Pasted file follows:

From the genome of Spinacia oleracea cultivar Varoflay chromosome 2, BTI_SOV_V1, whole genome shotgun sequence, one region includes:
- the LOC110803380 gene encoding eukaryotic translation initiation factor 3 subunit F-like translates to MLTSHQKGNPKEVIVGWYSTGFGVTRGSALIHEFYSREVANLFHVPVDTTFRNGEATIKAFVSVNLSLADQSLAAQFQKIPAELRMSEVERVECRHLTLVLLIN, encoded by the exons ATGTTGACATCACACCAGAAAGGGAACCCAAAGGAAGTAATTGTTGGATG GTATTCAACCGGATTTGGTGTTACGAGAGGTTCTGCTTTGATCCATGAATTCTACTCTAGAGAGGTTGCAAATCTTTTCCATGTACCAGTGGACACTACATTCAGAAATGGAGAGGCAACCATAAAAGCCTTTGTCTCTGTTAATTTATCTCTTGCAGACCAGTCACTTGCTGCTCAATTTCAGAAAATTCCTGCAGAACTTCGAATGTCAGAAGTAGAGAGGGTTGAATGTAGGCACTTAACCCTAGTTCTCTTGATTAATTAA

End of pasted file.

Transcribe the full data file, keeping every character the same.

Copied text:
From the genome of Spinacia oleracea cultivar Varoflay chromosome 2, BTI_SOV_V1, whole genome shotgun sequence, one region includes:
- the LOC110803380 gene encoding eukaryotic translation initiation factor 3 subunit F-like translates to MLTSHQKGNPKEVIVGWYSTGFGVTRGSALIHEFYSREVANLFHVPVDTTFRNGEATIKAFVSVNLSLADQSLAAQFQKIPAELRMSEVERVECRHLTLVLLIN, encoded by the exons ATGTTGACATCACACCAGAAAGGGAACCCAAAGGAAGTAATTGTTGGATG GTATTCAACCGGATTTGGTGTTACGAGAGGTTCTGCTTTGATCCATGAATTCTACTCTAGAGAGGTTGCAAATCTTTTCCATGTACCAGTGGACACTACATTCAGAAATGGAGAGGCAACCATAAAAGCCTTTGTCTCTGTTAATTTATCTCTTGCAGACCAGTCACTTGCTGCTCAATTTCAGAAAATTCCTGCAGAACTTCGAATGTCAGAAGTAGAGAGGGTTGAATGTAGGCACTTAACCCTAGTTCTCTTGATTAATTAA